Tunisia's queer festival makes proud comeback
The Mawjoudin Queer Film Festival – a ground-breaking event that promotes queer culture in a country where homosexuality continues to be criminalised – returned for the second year in Tunisia and the MENA region late last month.
Over 300 people turned up at the opening in downtown Tunis at the end of March, in a festive, friendly ambience with a touch of colourful diversity.
The entrance of a cinema was crowded with Tunisians, especially young people, cheering in a cry of joy and celebration, waiting impatiently for the start of the happening.
"For the LGBT community here, this festival is like getting some fresh air," said Alaa, event organiser and active member of Mawjoudin (We Exist), a Tunisian association promoting LGBTQI and equal rights for all in Tunisia.
"It's a time when queer people can leave behind their daily worries of being discriminated, a space where they can live their sexual orientation or gender identity freely."
The organiser said the event is there to challenge the acts of discrimination suffered by LGBTQI+ individuals in the Tunisian society, and to create a safe place for the gay community within the public space.
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"We believe that art is a means of resistance, and it can change mentalities in the society," he stated.
A young, ambitious initiative, the first of its kind in the Arab region, emerged from Cinexist, the cinema club of Mawjoudin.
The festival organising committee decided to scrap the competition not to privilege some film-makers over the others, and instead to enable exchange and debate among the participants.
The festival featured 31 films from 15 countries from Tunisia and across the world, mostly from the global south, panel discussions, workshops, performances and exhibitions.
Tunisia participated with a short film, Ymin el Baccouche by Tarek Sardi, and a documentary, Travestie by Safwen Abdellali.
Talking about his film, Sardi described the story as a "sex triangle" where a woman is married to religious conservative man who's in denial about his own homosexuality. During their university time, both were having an affair with the same man who then served a three-year sentence in jail for being gay and consuming drugs. Many years later, the untold truth came out leading to a fight.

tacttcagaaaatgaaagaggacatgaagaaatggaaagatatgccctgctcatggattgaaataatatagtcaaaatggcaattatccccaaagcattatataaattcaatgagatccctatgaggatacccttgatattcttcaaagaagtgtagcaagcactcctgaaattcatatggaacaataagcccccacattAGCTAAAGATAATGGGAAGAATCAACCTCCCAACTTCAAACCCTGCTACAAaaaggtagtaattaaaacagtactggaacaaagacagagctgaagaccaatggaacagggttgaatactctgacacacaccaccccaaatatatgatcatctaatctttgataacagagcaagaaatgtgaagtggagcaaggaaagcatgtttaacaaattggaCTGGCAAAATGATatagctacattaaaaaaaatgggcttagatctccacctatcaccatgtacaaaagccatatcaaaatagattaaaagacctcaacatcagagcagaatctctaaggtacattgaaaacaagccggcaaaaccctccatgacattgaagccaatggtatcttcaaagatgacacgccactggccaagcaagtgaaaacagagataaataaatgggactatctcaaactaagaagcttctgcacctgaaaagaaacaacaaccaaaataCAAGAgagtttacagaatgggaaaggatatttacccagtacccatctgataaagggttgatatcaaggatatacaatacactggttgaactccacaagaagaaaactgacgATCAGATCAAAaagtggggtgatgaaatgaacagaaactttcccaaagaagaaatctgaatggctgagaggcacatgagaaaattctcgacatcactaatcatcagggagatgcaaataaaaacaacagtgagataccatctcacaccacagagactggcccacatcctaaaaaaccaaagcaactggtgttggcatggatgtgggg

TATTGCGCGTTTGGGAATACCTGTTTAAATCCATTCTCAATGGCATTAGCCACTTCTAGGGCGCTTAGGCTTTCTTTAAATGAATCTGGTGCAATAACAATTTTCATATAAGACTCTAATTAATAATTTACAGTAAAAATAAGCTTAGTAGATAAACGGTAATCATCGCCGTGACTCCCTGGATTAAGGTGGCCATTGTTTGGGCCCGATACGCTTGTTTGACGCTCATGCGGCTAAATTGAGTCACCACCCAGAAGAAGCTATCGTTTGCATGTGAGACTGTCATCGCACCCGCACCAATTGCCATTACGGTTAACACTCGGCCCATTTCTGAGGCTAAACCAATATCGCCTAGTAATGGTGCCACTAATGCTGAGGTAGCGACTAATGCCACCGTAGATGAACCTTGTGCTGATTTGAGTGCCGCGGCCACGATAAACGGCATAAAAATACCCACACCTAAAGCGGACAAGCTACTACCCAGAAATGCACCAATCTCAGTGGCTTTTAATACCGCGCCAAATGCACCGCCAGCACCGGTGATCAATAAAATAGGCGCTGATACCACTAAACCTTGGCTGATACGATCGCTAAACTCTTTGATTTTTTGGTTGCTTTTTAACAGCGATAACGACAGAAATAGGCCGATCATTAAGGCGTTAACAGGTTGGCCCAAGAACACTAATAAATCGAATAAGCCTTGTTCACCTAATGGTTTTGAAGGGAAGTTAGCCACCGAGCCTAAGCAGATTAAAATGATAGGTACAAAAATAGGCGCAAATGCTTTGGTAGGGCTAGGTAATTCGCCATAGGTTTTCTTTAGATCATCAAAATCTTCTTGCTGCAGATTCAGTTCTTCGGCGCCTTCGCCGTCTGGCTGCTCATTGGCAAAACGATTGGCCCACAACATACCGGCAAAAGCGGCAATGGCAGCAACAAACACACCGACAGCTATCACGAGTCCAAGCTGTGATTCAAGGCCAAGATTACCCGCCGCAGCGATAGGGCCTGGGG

"With all the stereotypes we have about sexual orientations and gender identities in the Tunisian society, this film can help deconstruct the stereotypical depiction of LGBTQI people and show the diversity within their community," the young film director said.
|Tunisian transgenders attend the opening of the second edition of the Mawjoudin Queer Film Festival [Getty]|
Sardi's short, which was co-produced by Mawjoudin, opened the festival, and it was followed by Rafiki by Walnuri Kahiu, a film about two Kenyan girls in love with each other in their home country.
This year's edition shed light on issues centred around queer identities and people from the South, encouraging a culture alternative to heteronormative and cisgender portrayal of southern communities in cinema.
Several nationalities were represented with Kenyan, Chinese, Argentinean, Brazilian, Indian and Pakistani films among others.
Indian film director Faraz Ansari stood out in the festival where he presented his Sisak, India's first silent queer film which has become the first ever Indian film to win 59 international awards. The 20-minute long film is a gay love story but also a politically and socially aware one raising questions to the state and society.
"While making Sisak, I realised the responsibility that a film-maker has, especially a queer film-maker," Ansari said. "The film is personal but at the same time it talks to everyone in the room. This is the first Muslim country where I'm showing it, and I'm very glad of it."
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During the festival, the Indian film director also conducted two workshops. One of them dealt with the importance and significance of socially and politically aware queer cinema tackling how to create diverse cinema that is universal though rooted in the country of origin.
"The fact that we are in Tunisia, where homosexuality is illegal, showing queer films and running these workshops openly. How wonderful is that! That's how you open up conversations," he continued. "Cinema is a powerful tool of social change. You can change lives through a film."
Hanging out outside the venue of a performance, a young Tunisian called Ghassene shared some of his thoughts about the festival.
"I like the idea of focusing on cinema from the global south. It gives visibility to films that we don't have the chance to see on the screen, and we connect more closely with people in the Maghreb and the rest of Africa," Ghassene said.
"The festival is packed with people, there's free space and security which is what we need," he added.
For security reasons, Mawjoudin did not disclose details about locations where the festival events were held.
Hosting a queer festival in Tunisia where not only homosexuality is criminalised but the society is clearly conservative vis-à-vis non-normative identities is in itself an act of resistance.
"This festival is another chance to say loud and clear that we demand the repeal of Article 230 and all repressive laws against the gay community at a legal but also socio-cultural level," Alaa concluded.
Although LGBT activists in Tunisia have come to the fore on issues related to sexual minorities and gay rights, since the 2011 revolution their status remains very precarious due to social rejection and anti-gay legislation.
Article 230 of the Tunisian criminal code condemns homosexuality with up to three years in prison.
Alessandra Bajec is a freelance journalist currently based in Tunis.
Follow her on Twitter: @AlessandraBajec